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Unformatted text preview: ged-looking people are often
irritable and hypokinetic.
As a child E. "never could stand excitement or strain," as his mother says. What is meant is this: that he
became overexcited under almost any circumstances and became profoundly fatigued afterwards. As we have
seen, the intense diffusion of excitement throughout the whole body is a sign of the childish and inferior
organism; as maturity approaches and throughout childhood excitability decreases and is better localized.
When a noise is heard an infant jumps, and so do people like E., but the better controlled merely turn their
head and eyes to see what the source of the noise may be. This lack of control of excitement extended in E.'s
case to play, entertainment, novelty of any kind, crowds and especially to the disagreeable excitement of
quarrels, fights, terrifying experiences, etc. Under anger he trembled, grew pale, and his shouts and screams
were beyond control; under fear he became actually sick, vomited and showed a liability to syncope of an
alarming kind. E. was not the selfish type of the neurasthenic; he was gentle and kind and ready to share with
everybody, a lovable boy of an intensely sociable nature. Nevertheless, his high excitability and his quick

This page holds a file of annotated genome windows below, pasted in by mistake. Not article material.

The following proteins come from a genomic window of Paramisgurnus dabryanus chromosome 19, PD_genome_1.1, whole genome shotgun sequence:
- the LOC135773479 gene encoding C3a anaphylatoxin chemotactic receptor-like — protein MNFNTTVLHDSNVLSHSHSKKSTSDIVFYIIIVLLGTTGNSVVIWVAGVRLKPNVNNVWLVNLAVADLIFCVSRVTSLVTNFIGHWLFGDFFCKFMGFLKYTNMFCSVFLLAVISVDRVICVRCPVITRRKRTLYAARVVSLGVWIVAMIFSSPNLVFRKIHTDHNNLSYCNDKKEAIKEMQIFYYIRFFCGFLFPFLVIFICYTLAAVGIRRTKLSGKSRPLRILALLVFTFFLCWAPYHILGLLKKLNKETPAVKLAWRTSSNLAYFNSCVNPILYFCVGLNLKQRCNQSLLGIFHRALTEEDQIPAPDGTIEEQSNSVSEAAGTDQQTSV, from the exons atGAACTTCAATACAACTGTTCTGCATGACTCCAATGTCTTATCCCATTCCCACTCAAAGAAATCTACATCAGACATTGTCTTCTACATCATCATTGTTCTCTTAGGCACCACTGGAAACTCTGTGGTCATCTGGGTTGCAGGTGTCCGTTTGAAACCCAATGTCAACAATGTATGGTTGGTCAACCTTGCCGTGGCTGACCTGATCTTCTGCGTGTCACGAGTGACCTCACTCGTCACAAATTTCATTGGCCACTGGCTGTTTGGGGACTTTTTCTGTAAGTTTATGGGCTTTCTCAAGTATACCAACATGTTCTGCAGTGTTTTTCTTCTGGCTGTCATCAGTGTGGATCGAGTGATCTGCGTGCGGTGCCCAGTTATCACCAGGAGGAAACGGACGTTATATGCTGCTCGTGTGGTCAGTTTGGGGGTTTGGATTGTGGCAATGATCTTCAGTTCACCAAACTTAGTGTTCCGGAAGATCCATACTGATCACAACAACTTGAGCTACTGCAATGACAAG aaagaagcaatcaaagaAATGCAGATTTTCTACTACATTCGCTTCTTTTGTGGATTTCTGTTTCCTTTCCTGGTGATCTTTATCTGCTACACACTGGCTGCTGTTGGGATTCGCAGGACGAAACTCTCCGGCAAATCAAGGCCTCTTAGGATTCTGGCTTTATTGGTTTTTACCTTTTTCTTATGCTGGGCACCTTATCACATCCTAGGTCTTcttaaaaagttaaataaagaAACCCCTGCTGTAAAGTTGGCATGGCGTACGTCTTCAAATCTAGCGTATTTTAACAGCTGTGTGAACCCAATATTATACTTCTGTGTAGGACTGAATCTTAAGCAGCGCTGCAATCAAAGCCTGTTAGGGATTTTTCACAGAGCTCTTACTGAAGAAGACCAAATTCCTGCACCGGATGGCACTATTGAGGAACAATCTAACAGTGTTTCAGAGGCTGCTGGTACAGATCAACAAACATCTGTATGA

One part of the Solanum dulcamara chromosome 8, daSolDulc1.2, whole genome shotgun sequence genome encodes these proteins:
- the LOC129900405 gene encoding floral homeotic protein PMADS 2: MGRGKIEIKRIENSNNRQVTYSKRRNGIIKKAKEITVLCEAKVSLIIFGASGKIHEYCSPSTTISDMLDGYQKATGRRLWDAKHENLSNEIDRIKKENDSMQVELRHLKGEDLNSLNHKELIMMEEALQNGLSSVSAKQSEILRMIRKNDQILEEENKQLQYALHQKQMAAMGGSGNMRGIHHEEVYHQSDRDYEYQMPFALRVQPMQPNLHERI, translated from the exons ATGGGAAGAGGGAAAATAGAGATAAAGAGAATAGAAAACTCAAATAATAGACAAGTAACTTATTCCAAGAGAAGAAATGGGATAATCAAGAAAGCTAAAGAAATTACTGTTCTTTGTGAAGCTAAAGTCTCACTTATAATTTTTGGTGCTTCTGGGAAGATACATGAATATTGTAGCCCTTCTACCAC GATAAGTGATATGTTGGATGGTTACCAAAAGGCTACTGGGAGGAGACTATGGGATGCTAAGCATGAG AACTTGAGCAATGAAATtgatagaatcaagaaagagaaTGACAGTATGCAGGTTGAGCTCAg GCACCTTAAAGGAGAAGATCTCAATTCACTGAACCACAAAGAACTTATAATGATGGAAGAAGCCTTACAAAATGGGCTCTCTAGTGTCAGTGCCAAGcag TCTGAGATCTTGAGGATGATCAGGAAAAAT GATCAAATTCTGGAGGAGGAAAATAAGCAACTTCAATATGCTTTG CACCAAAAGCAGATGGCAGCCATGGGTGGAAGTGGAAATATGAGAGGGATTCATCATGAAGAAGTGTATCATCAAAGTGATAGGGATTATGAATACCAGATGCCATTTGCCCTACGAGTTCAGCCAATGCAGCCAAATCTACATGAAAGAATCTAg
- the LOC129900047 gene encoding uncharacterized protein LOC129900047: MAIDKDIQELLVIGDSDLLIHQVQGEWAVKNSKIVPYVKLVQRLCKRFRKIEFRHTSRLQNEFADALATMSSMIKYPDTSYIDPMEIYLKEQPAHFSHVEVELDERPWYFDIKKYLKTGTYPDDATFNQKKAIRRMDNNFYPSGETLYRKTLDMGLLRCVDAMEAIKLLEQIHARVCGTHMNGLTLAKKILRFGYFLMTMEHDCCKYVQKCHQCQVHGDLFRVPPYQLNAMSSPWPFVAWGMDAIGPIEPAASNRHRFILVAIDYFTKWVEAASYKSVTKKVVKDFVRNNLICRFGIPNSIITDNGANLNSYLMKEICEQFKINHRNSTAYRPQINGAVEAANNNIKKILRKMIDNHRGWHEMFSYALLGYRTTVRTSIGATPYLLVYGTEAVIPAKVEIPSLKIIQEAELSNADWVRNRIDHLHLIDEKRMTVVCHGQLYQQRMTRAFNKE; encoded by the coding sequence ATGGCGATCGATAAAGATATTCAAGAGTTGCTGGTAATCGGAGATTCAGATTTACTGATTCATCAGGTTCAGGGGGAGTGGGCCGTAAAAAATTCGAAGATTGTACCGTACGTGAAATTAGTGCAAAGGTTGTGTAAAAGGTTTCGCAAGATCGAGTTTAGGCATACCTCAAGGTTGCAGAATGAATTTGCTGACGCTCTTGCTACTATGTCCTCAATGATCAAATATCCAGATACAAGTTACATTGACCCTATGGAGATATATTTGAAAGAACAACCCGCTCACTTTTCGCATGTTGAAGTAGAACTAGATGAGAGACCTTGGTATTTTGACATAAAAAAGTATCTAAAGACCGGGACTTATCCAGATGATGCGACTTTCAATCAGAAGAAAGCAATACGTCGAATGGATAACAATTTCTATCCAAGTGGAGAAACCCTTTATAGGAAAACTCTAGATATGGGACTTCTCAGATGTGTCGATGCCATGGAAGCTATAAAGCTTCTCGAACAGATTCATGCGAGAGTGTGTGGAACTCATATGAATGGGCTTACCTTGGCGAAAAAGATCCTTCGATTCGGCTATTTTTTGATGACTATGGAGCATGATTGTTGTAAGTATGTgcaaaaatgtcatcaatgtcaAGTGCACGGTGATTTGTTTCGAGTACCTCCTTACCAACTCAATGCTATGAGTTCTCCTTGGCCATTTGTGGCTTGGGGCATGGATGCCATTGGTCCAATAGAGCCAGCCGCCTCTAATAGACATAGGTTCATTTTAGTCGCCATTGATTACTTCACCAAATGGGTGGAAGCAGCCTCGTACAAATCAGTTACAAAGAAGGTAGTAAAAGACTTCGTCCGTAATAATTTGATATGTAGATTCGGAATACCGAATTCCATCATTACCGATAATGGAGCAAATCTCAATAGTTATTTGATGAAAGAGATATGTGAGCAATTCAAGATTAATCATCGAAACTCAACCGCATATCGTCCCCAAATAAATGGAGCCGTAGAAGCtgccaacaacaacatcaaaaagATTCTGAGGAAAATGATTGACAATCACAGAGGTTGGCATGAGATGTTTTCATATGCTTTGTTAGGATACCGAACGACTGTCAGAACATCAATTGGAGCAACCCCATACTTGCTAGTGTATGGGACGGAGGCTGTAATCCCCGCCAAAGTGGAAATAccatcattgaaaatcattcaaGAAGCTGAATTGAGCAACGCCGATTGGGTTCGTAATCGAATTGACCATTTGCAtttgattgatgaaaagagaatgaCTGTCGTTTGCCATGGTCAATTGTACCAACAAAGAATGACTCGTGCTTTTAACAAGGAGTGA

fatigue made it necessary to shelter him, for any effort at toughening merely brought about a "breakdown." CHAPTER XVII. 138 Here we must reemphasize the fundamental importance of the fatigue reactions. The normal fatigue reaction is
to feel weary, to desire rest and to be able to rest and sleep. The abnormal reaction, one directly opposed to the
well-being of the individual, is to feel exhausted, to become restless and to find it difficult to sleep. There are
children who thrive on excitement and exertion; they sleep sounder for it, they recuperate readily and gain in
strength and endurance with every ordinary burden put upon them. There are others to whom anything but the
least excitement and exertion acts as a poison, making them restless and exhausted. Not all children wh...
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This note was uploaded on 09/26/2011 for the course PSYCHOLOGY 110 taught by Professor Kannan during the Spring '11 term at Anna University.
- Spring '11